​“Projects have never been lacking at Voyager, there’s always work to be done,” said Trevor Balbach, an Engineering Manager at Voyager Industries. Located in Brandon, Minnesota, this small aluminum fabrication company has its hand full manufacturing proprietary products for the Yetti Fish Houses, Bear Track Trailers, Titan Deck and Voyager Dock brands.

With the addition of a new manufacturing plant in Pine River to help keep up with production, this spring and summer seemed like the perfect time to bring on a new mechanical engineering/drafting intern.

Since 2015, Voyager has hired several students though the SciTech Internship Program, a free, state-funded resource that makes finding and paying interns easier for small business owners. On top of the wage reimbursement they receive (up to $2,500 per student), the team at Voyager looks to these opportunities as a reliable way to strengthen their workforce.

“One of the benefits of an internship is it gives us a chance to train, and it gives them a chance to learn about the industry,” said Voyager’s HR Manager Naomi Sands. As a result, “we’ve had great success with long term employment.”

An arsenal of experience
This year, Voyager found more than they could ask for in Jared Stine, who after working in the manufacturing industry for 8 years as a welder, machinist, and fabricator decided to enroll in the Mechanical Drafting, Design, & Engineering program at Alexandria Technical and Community College.

“Jared’s experience with welding was a plus,” said Balbach. “I’ve never production-welded, but he’s come from the real world of meeting customer demands and meeting run times. He was able to contribute to the team right away.”

Stine’s industry experience provided him with a unique perspective and a strong foundation for his growth at Voyager. “Having that manufacturing background, I was able to see the end product in my head before completing it. Just having that mental visualization really helps,” Stine said. “Most companies are looking to increase speed, numbers and accuracy. Once you’ve been involved in building something, you know where you can save a little time and what makes things easier when designing fixtures.”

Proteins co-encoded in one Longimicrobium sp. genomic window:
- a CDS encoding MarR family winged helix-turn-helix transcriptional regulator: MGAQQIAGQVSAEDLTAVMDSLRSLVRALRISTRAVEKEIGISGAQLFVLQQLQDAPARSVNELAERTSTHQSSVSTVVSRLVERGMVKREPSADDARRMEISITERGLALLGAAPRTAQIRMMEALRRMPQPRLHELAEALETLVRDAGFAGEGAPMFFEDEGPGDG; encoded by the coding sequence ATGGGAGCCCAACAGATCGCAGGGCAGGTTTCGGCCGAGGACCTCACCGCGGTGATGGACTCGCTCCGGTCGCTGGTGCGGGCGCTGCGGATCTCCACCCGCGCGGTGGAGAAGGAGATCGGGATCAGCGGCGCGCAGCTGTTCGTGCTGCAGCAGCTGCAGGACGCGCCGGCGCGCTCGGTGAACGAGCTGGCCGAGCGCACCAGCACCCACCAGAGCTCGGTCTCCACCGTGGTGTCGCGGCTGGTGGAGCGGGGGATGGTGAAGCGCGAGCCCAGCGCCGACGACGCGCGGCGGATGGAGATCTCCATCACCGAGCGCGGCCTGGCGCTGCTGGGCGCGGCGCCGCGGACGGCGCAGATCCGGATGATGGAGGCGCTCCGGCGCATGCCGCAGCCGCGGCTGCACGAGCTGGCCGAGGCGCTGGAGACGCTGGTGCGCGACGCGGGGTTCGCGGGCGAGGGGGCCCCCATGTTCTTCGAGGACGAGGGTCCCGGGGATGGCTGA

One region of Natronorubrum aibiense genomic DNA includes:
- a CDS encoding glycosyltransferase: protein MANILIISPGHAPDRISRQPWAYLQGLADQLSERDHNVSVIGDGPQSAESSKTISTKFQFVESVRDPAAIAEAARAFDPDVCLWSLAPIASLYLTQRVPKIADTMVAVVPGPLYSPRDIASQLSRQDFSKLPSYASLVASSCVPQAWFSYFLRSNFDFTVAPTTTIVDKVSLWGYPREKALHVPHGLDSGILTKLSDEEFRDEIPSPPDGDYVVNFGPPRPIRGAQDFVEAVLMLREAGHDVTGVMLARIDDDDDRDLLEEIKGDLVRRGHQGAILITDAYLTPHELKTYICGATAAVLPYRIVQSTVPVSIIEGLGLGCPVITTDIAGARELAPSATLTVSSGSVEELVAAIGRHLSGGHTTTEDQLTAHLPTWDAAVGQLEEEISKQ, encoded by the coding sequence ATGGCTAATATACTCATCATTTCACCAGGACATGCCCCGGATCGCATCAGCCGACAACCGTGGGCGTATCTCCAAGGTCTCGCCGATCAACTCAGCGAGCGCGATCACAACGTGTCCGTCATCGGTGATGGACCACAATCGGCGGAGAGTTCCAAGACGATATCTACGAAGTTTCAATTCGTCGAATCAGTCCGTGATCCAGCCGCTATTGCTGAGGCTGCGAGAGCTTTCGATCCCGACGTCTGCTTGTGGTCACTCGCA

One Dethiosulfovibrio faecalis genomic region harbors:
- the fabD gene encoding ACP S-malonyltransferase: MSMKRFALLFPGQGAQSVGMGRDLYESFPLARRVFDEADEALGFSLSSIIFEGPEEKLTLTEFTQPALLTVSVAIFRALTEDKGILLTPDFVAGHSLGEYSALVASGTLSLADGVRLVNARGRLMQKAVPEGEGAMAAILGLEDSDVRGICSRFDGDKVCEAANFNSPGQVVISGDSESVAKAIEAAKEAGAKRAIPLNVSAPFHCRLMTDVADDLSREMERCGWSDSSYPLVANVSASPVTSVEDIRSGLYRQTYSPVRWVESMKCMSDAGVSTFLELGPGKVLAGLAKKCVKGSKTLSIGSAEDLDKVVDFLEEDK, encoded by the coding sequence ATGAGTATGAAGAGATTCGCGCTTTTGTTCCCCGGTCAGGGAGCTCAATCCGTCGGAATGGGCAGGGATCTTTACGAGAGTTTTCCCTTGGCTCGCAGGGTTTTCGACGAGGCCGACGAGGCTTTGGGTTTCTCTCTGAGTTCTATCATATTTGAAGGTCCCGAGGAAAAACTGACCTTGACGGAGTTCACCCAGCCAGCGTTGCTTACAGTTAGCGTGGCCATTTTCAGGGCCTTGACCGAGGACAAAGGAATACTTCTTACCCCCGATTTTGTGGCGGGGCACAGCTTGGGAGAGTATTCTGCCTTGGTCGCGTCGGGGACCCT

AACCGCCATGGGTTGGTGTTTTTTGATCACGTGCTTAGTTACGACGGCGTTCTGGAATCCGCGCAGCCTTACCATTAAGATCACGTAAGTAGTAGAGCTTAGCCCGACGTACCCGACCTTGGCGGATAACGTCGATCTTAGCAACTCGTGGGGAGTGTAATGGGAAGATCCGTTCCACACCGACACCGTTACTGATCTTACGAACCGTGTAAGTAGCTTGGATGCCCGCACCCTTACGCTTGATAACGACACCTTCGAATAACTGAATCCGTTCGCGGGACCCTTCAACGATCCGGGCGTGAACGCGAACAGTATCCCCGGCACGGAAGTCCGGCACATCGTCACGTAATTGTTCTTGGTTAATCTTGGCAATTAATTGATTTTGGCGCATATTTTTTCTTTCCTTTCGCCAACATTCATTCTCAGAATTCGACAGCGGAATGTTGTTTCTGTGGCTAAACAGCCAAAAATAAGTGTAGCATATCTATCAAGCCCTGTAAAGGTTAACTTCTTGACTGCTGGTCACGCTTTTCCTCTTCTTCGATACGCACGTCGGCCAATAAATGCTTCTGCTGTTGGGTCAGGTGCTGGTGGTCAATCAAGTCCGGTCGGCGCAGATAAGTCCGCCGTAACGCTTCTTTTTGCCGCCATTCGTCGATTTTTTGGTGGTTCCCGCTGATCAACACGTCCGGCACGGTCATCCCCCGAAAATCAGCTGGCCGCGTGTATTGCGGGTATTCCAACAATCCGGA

Looking to be challenged
Since starting in March, Stine has helped manufacture at least three different fixtures, fine-tuned a few design projects, and worked closely with one of Voyager’s robotic welders. When assessing a mount fixture, Stine came up with a new design that enabled the robot to weld four mounts at a time instead of one, significantly increasing the machine’s efficiency.

Finding clever ways to fix and improve things, Stine said, “is one of my favorite things about working here. It’s why I wanted to go back to school, I was looking for that challenge. I like being able to use my problem-solving skills and any time I can better a part or make it easier for the guys on the floor who are building that stuff. Coming from that background, it’s fun knowing that you’re helping them out too.”